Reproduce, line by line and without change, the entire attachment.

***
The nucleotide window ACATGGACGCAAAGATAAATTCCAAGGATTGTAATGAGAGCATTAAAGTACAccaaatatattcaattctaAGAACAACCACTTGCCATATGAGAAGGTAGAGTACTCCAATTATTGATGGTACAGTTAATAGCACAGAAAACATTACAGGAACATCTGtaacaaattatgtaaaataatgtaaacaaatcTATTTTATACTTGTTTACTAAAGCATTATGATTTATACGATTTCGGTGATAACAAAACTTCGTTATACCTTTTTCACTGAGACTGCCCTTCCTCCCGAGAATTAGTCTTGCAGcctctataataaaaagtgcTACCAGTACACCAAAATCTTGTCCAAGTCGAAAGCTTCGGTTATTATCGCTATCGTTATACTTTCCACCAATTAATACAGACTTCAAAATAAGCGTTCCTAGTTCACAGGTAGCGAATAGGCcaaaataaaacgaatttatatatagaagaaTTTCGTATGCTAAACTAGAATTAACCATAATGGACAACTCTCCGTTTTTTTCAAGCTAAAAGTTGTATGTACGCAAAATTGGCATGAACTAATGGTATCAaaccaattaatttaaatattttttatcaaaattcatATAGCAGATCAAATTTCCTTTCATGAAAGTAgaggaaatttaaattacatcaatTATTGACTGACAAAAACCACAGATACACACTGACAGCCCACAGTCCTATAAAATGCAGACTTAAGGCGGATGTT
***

The nucleotide window ACATGGACGCAAAGATAAATTCCAAGGATTGTAATGAGAGCATTAAAGTACAccaaatatattcaattctaAGAACAACCACTTGCCATATGAGAAGGTAGAGTACTCCAATTATTGATGGTACAGTTAATAGCACAGAAAACATTACAGGAACATCTGtaacaaattatgtaaaataatgtaaacaaatcTATTTTATACTTGTTTACTAAAGCATTATGATTTATACGATTTCGGTGATAACAAAACTTCGTTATACCTTTTTCACTGAGACTGCCCTTCCTCCCGAGAATTAGTCTTGCAGcctctataataaaaagtgcTACCAGTACACCAAAATCTTGTCCAAGTCGAAAGCTTCGGTTATTATCGCTATCGTTATACTTTCCACCAATTAATACAGACTTCAAAATAAGCGTTCCTAGTTCACAGGTAGCGAATAGGCcaaaataaaacgaatttatatatagaagaaTTTCGTATGCTAAACTAGAATTAACCATAATGGACAACTCTCCGTTTTTTTCAAGCTAAAAGTTGTATGTACGCAAAATTGGCATGAACTAATGGTATCAaaccaattaatttaaatattttttatcaaaattcatATAGCAGATCAAATTTCCTTTCATGAAAGTAgaggaaatttaaattacatcaatTATTGACTGACAAAAACCACAGATACACACTGACAGCCCACAGTCCTATAAAATGCAGACTTAAGGCGGATGTT